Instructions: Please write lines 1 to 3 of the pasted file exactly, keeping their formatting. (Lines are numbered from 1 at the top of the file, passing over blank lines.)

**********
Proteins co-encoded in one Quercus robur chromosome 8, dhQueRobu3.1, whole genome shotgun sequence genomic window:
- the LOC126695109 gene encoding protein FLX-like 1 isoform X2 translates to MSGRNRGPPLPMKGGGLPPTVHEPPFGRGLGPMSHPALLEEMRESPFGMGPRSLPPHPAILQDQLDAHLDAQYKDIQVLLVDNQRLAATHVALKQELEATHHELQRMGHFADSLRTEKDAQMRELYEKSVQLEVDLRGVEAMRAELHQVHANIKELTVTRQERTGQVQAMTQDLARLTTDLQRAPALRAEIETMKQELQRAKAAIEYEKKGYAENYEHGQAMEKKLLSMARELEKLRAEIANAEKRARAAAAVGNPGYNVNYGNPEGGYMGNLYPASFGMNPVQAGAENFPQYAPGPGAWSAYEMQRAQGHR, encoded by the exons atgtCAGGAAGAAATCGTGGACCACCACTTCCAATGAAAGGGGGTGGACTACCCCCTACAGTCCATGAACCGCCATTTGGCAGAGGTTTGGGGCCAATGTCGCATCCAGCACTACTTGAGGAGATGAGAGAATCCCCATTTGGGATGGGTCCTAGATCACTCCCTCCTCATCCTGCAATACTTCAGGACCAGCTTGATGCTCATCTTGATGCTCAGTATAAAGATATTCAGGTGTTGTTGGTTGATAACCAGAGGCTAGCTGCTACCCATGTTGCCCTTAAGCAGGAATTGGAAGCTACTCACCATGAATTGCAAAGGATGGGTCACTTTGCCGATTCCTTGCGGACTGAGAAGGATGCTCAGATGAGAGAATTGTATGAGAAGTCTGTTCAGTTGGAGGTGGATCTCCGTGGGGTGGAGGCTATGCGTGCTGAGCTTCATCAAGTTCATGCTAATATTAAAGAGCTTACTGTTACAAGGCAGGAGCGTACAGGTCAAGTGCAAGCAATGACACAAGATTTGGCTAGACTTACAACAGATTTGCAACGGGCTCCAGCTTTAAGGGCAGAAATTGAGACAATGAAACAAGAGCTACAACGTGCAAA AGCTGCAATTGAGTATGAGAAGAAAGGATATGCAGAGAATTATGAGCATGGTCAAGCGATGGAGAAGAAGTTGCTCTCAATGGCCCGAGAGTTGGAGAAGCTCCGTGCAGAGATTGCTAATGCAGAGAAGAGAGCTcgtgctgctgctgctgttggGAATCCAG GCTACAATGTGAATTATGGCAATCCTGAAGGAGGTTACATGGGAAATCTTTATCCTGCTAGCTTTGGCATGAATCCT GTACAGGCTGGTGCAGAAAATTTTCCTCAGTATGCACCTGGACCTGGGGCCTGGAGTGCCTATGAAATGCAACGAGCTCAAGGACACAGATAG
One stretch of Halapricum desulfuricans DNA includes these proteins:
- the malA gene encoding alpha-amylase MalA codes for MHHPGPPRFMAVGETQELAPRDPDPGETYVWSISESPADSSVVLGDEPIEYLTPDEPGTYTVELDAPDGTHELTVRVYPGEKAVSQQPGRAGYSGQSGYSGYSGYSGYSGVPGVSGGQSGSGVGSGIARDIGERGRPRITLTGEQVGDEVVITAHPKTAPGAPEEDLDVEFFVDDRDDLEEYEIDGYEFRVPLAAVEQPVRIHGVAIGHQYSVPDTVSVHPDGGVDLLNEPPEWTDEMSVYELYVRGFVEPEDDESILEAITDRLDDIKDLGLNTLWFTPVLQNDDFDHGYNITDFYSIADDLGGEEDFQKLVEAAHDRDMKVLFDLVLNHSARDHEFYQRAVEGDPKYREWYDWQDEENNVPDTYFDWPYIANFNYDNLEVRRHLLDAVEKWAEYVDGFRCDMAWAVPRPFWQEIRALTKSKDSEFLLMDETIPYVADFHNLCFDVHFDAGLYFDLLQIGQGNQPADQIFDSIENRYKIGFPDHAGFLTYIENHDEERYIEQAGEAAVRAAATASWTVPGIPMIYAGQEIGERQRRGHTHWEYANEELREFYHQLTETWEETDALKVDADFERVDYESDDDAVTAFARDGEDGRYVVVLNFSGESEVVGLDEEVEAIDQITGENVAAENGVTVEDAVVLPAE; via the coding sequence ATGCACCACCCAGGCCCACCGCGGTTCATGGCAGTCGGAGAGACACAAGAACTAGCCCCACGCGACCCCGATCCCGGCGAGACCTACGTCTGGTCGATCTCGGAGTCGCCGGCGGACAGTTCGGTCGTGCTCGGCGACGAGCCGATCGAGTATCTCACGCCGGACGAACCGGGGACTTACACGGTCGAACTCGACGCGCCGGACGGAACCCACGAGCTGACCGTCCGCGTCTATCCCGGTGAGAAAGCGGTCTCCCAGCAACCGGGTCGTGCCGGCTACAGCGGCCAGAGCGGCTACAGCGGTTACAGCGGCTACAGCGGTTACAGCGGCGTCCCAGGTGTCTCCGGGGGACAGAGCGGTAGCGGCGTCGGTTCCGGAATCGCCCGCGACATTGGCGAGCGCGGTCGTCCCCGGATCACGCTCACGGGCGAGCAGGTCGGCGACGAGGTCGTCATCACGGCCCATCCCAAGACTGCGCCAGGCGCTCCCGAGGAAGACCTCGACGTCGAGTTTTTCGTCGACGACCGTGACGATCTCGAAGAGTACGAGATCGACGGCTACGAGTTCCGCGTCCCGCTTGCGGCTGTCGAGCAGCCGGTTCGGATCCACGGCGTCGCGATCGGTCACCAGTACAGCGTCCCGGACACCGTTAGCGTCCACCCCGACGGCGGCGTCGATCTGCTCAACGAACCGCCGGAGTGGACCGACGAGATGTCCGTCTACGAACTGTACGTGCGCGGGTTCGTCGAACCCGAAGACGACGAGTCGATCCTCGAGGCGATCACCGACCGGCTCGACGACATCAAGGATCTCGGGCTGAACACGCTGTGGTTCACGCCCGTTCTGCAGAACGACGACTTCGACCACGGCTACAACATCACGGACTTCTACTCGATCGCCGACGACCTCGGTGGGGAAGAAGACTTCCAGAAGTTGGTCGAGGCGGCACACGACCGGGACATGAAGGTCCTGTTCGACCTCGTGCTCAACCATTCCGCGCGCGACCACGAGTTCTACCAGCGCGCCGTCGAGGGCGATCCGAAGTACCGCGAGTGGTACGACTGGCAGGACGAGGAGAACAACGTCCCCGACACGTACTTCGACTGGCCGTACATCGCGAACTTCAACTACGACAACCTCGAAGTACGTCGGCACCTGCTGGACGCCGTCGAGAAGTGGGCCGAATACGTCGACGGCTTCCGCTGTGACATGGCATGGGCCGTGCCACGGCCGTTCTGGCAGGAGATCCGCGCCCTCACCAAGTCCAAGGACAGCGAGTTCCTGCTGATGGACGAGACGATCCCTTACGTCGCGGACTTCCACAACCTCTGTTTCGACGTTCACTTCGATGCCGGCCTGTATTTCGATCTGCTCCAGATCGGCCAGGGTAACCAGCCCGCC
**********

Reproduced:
Proteins co-encoded in one Quercus robur chromosome 8, dhQueRobu3.1, whole genome shotgun sequence genomic window:
- the LOC126695109 gene encoding protein FLX-like 1 isoform X2 translates to MSGRNRGPPLPMKGGGLPPTVHEPPFGRGLGPMSHPALLEEMRESPFGMGPRSLPPHPAILQDQLDAHLDAQYKDIQVLLVDNQRLAATHVALKQELEATHHELQRMGHFADSLRTEKDAQMRELYEKSVQLEVDLRGVEAMRAELHQVHANIKELTVTRQERTGQVQAMTQDLARLTTDLQRAPALRAEIETMKQELQRAKAAIEYEKKGYAENYEHGQAMEKKLLSMARELEKLRAEIANAEKRARAAAAVGNPGYNVNYGNPEGGYMGNLYPASFGMNPVQAGAENFPQYAPGPGAWSAYEMQRAQGHR, encoded by the exons atgtCAGGAAGAAATCGTGGACCACCACTTCCAATGAAAGGGGGTGGACTACCCCCTACAGTCCATGAACCGCCATTTGGCAGAGGTTTGGGGCCAATGTCGCATCCAGCACTACTTGAGGAGATGAGAGAATCCCCATTTGGGATGGGTCCTAGATCACTCCCTCCTCATCCTGCAATACTTCAGGACCAGCTTGATGCTCATCTTGATGCTCAGTATAAAGATATTCAGGTGTTGTTGGTTGATAACCAGAGGCTAGCTGCTACCCATGTTGCCCTTAAGCAGGAATTGGAAGCTACTCACCATGAATTGCAAAGGATGGGTCACTTTGCCGATTCCTTGCGGACTGAGAAGGATGCTCAGATGAGAGAATTGTATGAGAAGTCTGTTCAGTTGGAGGTGGATCTCCGTGGGGTGGAGGCTATGCGTGCTGAGCTTCATCAAGTTCATGCTAATATTAAAGAGCTTACTGTTACAAGGCAGGAGCGTACAGGTCAAGTGCAAGCAATGACACAAGATTTGGCTAGACTTACAACAGATTTGCAACGGGCTCCAGCTTTAAGGGCAGAAATTGAGACAATGAAACAAGAGCTACAACGTGCAAA AGCTGCAATTGAGTATGAGAAGAAAGGATATGCAGAGAATTATGAGCATGGTCAAGCGATGGAGAAGAAGTTGCTCTCAATGGCCCGAGAGTTGGAGAAGCTCCGTGCAGAGATTGCTAATGCAGAGAAGAGAGCTcgtgctgctgctgctgttggGAATCCAG GCTACAATGTGAATTATGGCAATCCTGAAGGAGGTTACATGGGAAATCTTTATCCTGCTAGCTTTGGCATGAATCCT GTACAGGCTGGTGCAGAAAATTTTCCTCAGTATGCACCTGGACCTGGGGCCTGGAGTGCCTATGAAATGCAACGAGCTCAAGGACACAGATAG
One stretch of Halapricum desulfuricans DNA includes these proteins: